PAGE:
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they had no part in creating. is their tragedy going unnoticed by the world? we are going to discuss that. plus, he took part in one of the most famous sit-ins of the civil rights movement and now says he is proud to sayest he will be voting for donald trump this november. clarence henderson is going to join me live. and then later. >> i'll do any drug you put in front of me. it's definitely a struggle. it's really hard. >> it's difficult because we can't like love them out of it. you know? so we love them so much, and it doesn't -- there is nothing that we can really do for them. >> a very candid conversation with an ohio mother and daughter struggling with the misery of adax on a daily basis. a story you really don't want to miss. you are live in the cnn newsroom. ♪
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ibgard calms the angry gut. available at cvs, walgreens and rite aid. the images are gut-wrenching, this one picture showing a tiny boy covered in dirt and blood briefly captured our attention. but for the most part the horror captured in these sometimes graphic pictures of children caught in war is quickly forgotten. one aleppo father writes to, my daughter who is 5 years old was born in this war and does not know anything about normal life. she is used to seeing the streets in ruins, full of debris, houses without walls or ceilings, and trees broken or burned. she has never once asked to go
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to a park because all of that ended before she was born. josh roguen joins me now. josh, there have been moments throughout the war dragging into half a decade where a pick will pop up, capture our attention for a bit. there was a boy who drowned, remember the refugee who washed up on a shore in greece. now you have this little boy here. why doesn't that effect last? >> jim, i think two things are going on here. one is that syria has become such a chaotic, dangerous, and crazy place that it becomes a very hard story for the international media to cover. many journalists take huge risks and sometimes even give their lives to cover this story. but there is just not enough coverage to keep this in the minds of the viewers. the other thing is that people becomesy desensitized to images like this. over the five years of the war people have come to expect that syria and the spillover of the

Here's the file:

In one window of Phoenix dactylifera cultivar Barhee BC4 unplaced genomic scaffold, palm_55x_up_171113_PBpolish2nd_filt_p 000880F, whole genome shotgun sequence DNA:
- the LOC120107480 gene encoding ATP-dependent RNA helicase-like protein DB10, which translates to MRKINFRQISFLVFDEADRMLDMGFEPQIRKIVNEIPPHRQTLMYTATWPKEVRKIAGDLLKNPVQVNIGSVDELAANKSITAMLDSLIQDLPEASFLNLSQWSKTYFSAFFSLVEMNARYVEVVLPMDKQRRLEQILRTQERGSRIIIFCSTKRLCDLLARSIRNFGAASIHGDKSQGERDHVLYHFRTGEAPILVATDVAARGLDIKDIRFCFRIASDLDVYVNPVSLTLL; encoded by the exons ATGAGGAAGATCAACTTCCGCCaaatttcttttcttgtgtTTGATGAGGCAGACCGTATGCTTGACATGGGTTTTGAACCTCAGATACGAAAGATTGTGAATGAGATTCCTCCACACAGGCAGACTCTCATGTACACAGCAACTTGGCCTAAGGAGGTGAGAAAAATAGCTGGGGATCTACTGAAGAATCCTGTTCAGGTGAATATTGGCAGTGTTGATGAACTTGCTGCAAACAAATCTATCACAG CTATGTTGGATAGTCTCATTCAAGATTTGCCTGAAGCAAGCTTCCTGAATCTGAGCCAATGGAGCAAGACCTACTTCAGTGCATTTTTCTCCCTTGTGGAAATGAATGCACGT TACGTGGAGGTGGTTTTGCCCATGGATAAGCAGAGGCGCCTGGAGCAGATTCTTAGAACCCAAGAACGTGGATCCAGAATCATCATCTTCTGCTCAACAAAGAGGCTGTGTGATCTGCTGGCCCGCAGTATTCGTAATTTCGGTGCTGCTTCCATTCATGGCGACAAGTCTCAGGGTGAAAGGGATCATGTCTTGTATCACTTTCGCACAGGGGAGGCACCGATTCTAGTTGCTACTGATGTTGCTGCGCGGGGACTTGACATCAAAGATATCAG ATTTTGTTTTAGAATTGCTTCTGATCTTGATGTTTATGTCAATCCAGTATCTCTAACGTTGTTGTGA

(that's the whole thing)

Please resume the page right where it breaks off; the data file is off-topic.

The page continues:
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syrian conflict will produce horrors like this. but we should never become desensitized. we should always remember this story is one of thousands going on every single day. >> here's the thing. we are in the states. we are in the midst of a presidential election. i can't tell you the last time the word syria came up in anyone's speech. >> that's right. >> on either side. i mean, it's just not part of the conversation here. >> that's right. i mean, there is -- neither candidate has shown a lot of courage in talking about what tough choices there are in syria. there is no good choices. whoufr becomes president next is going to have to do something proactive to change america's policy regarding this crisis. donald trump thinks that's must more bombing of the terrorist groups. hillary clinton has advocated for a no-fly zone but that's kind of unpopular so she doesn't want to get into the specifics of the costs that would mean for the united states and especially for the u.s. military. for different reasons both campaigns are avoiding this. once they become president that won't be possible.
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>> not possible. looking further afield lots of folks say for obama's foreign policy legacy, this is an enormous black mark. >> i think that's unavoidable, and i think that's why you see secretary of state john kerry in jeneva this weekend meeting with the russians, trying to come to a deal to extend or restore the ceasefire that's basically gone away in syria. the problem with that is twofold. one, the russians have been part of the regime's siege of aleppo and the bombing of civilians, which is a war crime. and it's not clear that they want to make a deal. the second part is that the russians haven't shown they are able to stop the regime from committing these kinds of atros tees that we are seeing on our screens. but the obama administration knows they have to try. that's what john kerry is doing right now. >> russia has been accused of causing its own civilian deaths with its bombing campaign. >> true. >> josh roguen, thanks very much. you have to think we all have at least a responsibility to witness what's going on in